You can choose your testing time for the May LSAT-Flex starting on April 27th at noon ET. Time slots are assigned on a first-come, first-served basis, so jump onto your LSAC.org account at 11:59am ET on April 27th and pray to your favorite deity that you’ll get your time.
.org account at 11:59am ET on April 27th and pray to your favorite deity that you’ll get your time.
All official LSAT administrations have listed start times of either 8:30 AM or 12:30 PM. These times are the latest that students will be admitted for check-in, and we strongly recommend that all test-takers get to the test center at least 30 minutes earlier.
Unlike the original LSAT with five sections, the LSAT-Flex has been shortened to three, making the time needed to take the test up to two hours. The three sections of the test are: Logical Reasoning (35 mins) Reading Comprehension (35 mins)
A few common Qs we get: • CTRL-F WILL work on the Flex. Use it freely if you want! Looking for LSAT explanations?
Due to the transition from the LSAT-Flex to the LSAT for the August administration, scores will be released on September 10 to allow for a smooth process for managing all of the scored and unscored data streams.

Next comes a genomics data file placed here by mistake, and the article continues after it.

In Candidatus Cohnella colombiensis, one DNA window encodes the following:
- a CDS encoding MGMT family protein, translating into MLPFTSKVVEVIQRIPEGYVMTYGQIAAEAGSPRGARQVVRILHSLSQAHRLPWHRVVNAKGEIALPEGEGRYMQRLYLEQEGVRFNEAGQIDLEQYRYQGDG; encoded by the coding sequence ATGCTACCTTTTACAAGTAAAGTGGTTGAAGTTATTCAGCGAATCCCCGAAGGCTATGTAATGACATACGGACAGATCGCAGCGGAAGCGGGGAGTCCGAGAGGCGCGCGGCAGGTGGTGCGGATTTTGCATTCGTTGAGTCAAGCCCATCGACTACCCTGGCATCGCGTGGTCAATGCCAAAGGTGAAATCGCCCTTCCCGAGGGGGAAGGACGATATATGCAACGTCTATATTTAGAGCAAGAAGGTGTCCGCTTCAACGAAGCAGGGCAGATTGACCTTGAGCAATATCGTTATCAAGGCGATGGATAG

June 2021 will be the final administration of the LSAT-Flex, which is an at-home, remotely proctored version of the exam.
The fact that LSAT-Flex is taken from home means you can get used to taking your PrepTests in the actual testing environment. … Set up your room the way you will on test day, using the same machine, the same mouse, five sheets of scratch paper, and nothing but your water or juice box to drink.
Unfortunately, LSAC’s policies don’t appear to permit gum-chewing during the LSAT. As such, I can’t recommend loading your LSAT test-day Ziploc bag with Trident. The only recommendation I have is to refrain from chewing gum when you take a full LSAT practice test.
The night before the LSAT is a great time to make sure that you have everything organized for test day. Review the Candidate Information Sheet provided by LSAC. Know what you need to bring with you on test day (a printout of your admission ticket, your ID, etc.) and make sure you have all of it ready to go.
The LSAT-Flex is the same as the LSAT, except it’s not.
These questions aren’t easier or harder. However, there’s an entire section missing. The LSAT-Flex has one less Logical Reasoning section than the normal LSAT. This makes the test considerably shorter.
Yes. You are welcome to take and submit either the LSAT-Flex or the GRE General Test at Home. We will accept either of these at-home, online administrations and will give them the same holistic consideration we do to the in-person LSAT or GRE.
The shorthand reference of -6 to -9 refers to the number of questions you can miss on an LSAT-Flex to obtain a score of 170. It’s also a reflection of general test difficulty. Harder LSATs allow you to miss more questions whereas easier exams require you to miss fewer questions.
With an LSAT score of 170, your chances of getting into any school you want are good. That includes some law schools in the top ten. Nearly half of the students in the best US law schools got in with a score of less than 170. Meaning with 170, you are still in a good position.